“Sam!” she cried.
“Please don’t,” said Sam, peeling her arms off from around his waist. His voice was colder than the air.
Eva swallowed her flush and began to straighten out her skirts as a distraction. She shivered with the removal of his body warmth.
“Why don’t you have a cloak?” asked Sam. He sounded annoyed, as if her lack of warmth obligated him to take care of her, and this were the worst of outcomes.
“I do,” she defended. “But I left it in the shop with my mother. She’s purchasing a new outfit for me.”
Eva’s gaze stretched back down the other side of the street to the silk shop. She saw no sign of her mother, but knew there was not much time before Elizabeth expected her to return to have her measurements taken—she had changed so much lately. If her mother came out looking for her and found her talking to Sam…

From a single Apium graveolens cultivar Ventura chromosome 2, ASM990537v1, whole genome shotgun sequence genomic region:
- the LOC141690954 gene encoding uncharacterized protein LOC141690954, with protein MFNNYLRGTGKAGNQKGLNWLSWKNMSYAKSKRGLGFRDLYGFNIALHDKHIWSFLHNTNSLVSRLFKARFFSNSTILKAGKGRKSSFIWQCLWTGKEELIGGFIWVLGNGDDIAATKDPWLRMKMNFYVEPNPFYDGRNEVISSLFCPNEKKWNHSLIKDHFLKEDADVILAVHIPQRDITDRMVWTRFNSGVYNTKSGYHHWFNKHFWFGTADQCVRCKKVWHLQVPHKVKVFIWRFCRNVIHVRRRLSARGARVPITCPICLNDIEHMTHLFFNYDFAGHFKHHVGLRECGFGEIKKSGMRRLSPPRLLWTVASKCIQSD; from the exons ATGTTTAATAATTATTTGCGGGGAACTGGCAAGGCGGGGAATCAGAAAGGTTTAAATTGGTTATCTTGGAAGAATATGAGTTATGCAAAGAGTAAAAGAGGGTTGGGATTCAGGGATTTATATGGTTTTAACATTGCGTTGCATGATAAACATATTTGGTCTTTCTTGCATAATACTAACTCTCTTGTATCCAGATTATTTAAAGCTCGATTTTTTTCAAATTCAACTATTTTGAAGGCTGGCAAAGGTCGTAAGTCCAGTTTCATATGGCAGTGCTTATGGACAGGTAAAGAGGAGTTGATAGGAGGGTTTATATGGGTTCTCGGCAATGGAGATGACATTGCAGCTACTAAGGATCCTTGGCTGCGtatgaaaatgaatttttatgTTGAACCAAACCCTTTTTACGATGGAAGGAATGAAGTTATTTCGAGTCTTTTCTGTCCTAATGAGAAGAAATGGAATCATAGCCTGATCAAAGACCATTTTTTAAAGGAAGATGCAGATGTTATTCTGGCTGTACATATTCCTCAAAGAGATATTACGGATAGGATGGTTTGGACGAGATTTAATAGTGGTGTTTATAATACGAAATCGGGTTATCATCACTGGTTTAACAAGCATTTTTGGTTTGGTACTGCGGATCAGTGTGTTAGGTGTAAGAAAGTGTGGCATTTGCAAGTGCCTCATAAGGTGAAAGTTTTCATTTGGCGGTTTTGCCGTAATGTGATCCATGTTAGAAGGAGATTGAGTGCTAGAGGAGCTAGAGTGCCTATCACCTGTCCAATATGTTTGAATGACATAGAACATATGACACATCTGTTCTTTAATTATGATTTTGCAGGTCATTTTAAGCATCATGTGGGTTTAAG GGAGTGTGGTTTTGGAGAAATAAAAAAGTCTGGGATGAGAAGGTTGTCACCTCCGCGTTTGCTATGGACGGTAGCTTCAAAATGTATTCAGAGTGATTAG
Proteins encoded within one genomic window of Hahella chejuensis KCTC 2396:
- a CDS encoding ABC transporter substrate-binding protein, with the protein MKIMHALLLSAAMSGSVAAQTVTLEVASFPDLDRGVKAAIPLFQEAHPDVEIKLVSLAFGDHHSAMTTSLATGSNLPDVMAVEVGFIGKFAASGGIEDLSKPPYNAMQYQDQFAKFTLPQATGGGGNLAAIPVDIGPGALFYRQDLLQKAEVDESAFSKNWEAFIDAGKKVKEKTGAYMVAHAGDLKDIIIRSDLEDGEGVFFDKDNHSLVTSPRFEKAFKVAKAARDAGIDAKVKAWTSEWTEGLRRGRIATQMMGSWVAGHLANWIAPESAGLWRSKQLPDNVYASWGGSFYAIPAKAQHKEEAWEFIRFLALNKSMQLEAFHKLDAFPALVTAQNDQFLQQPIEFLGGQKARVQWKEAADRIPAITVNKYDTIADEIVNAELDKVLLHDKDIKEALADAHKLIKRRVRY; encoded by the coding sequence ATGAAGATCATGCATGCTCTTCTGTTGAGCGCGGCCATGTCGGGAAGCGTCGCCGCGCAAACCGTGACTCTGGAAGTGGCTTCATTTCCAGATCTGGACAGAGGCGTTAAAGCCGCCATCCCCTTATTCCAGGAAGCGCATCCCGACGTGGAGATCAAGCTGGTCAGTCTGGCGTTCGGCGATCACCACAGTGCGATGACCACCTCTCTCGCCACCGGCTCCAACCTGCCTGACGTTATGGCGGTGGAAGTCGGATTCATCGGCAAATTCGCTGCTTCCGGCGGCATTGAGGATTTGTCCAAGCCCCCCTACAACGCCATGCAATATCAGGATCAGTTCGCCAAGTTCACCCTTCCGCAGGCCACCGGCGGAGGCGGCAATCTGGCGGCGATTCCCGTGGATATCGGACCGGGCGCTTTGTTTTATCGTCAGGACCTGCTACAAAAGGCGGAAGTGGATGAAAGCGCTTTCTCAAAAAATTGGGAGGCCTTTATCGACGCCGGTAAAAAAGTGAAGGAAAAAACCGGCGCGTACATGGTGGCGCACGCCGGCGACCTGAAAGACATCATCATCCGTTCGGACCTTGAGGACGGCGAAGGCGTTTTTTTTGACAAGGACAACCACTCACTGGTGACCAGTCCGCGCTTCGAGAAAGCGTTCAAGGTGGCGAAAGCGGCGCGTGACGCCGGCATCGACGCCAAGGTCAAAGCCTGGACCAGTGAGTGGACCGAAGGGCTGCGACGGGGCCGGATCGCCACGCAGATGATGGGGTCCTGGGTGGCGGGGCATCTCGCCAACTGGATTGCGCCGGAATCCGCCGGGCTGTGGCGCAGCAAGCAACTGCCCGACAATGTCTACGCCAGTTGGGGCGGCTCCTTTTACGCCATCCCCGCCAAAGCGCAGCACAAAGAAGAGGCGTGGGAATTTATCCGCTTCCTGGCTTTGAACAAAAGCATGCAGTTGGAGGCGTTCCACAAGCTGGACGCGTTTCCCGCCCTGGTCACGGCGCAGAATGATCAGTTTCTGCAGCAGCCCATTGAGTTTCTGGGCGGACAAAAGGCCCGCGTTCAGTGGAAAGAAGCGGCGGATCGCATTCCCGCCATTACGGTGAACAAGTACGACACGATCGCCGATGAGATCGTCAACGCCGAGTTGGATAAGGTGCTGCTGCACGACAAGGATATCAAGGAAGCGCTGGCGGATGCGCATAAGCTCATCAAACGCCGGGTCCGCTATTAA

“How nice for you,” groaned Sam, moving out into the sun to get passed her. “I guess you’re showing your appreciation by removing yourself from the process?”
“It’s not nice for me,” declared Eva. “She’s buying an outfit to flaunt me, like a fancy horse. They are marrying me to an old man!”
Eva’s voice cracked in its crescendo. She felt her eyes fill but choked back her tears. For whatever reason she suddenly needed Sam to understand what she was going through, and how desperate her situation really was.
“Help me, Sam,” she cried, grabbing his hand and holding it up against her face. His skin felt rough but warm against her cold cheek. A drop spilled over from the pool in her eyes and rolled down across the back of his hand. She kissed the tear away.
“What can I do?” asked Sam, snatching his hand away and rubbing it against his breaches. “What am I to you?”
“You’re my only true friend,” explained Eva.
“If that’s the truth, it is a sad one,” said Sam. He turned his back and started off in the direction his crew had gone. One of the men stood waiting for him, long down the street at the far corner.
“Wait!” called Eva. “Where can I find you?”